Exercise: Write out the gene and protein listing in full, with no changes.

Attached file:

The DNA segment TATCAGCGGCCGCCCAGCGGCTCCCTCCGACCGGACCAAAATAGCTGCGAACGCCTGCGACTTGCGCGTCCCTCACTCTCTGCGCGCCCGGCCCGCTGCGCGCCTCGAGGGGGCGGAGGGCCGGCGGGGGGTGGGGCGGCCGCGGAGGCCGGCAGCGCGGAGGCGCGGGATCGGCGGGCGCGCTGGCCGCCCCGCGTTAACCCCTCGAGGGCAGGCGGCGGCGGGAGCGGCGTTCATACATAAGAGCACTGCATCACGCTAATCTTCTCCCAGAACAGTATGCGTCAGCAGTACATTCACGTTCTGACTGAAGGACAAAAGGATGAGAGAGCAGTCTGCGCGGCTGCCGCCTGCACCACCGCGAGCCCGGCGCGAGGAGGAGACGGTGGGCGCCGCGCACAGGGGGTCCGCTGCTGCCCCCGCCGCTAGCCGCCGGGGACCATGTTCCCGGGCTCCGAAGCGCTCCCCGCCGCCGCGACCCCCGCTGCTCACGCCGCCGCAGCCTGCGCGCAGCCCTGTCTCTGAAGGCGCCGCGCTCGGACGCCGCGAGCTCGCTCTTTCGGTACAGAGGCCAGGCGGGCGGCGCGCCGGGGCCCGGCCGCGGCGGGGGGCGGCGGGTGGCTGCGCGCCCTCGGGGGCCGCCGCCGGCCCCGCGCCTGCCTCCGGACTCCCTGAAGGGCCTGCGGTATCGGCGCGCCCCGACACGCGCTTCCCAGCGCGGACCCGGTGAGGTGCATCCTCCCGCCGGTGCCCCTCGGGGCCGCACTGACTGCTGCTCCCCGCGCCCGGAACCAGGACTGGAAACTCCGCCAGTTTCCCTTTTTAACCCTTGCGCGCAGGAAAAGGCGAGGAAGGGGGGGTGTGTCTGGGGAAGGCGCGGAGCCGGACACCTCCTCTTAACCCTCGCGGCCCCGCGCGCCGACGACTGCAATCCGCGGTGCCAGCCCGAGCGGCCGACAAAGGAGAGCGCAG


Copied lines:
The DNA segment TATCAGCGGCCGCCCAGCGGCTCCCTCCGACCGGACCAAAATAGCTGCGAACGCCTGCGACTTGCGCGTCCCTCACTCTCTGCGCGCCCGGCCCGCTGCGCGCCTCGAGGGGGCGGAGGGCCGGCGGGGGGTGGGGCGGCCGCGGAGGCCGGCAGCGCGGAGGCGCGGGATCGGCGGGCGCGCTGGCCGCCCCGCGTTAACCCCTCGAGGGCAGGCGGCGGCGGGAGCGGCGTTCATACATAAGAGCACTGCATCACGCTAATCTTCTCCCAGAACAGTATGCGTCAGCAGTACATTCACGTTCTGACTGAAGGACAAAAGGATGAGAGAGCAGTCTGCGCGGCTGCCGCCTGCACCACCGCGAGCCCGGCGCGAGGAGGAGACGGTGGGCGCCGCGCACAGGGGGTCCGCTGCTGCCCCCGCCGCTAGCCGCCGGGGACCATGTTCCCGGGCTCCGAAGCGCTCCCCGCCGCCGCGACCCCCGCTGCTCACGCCGCCGCAGCCTGCGCGCAGCCCTGTCTCTGAAGGCGCCGCGCTCGGACGCCGCGAGCTCGCTCTTTCGGTACAGAGGCCAGGCGGGCGGCGCGCCGGGGCCCGGCCGCGGCGGGGGGCGGCGGGTGGCTGCGCGCCCTCGGGGGCCGCCGCCGGCCCCGCGCCTGCCTCCGGACTCCCTGAAGGGCCTGCGGTATCGGCGCGCCCCGACACGCGCTTCCCAGCGCGGACCCGGTGAGGTGCATCCTCCCGCCGGTGCCCCTCGGGGCCGCACTGACTGCTGCTCCCCGCGCCCGGAACCAGGACTGGAAACTCCGCCAGTTTCCCTTTTTAACCCTTGCGCGCAGGAAAAGGCGAGGAAGGGGGGGTGTGTCTGGGGAAGGCGCGGAGCCGGACACCTCCTCTTAACCCTCGCGGCCCCGCGCGCCGACGACTGCAATCCGCGGTGCCAGCCCGAGCGGCCGACAAAGGAGAGCGCAG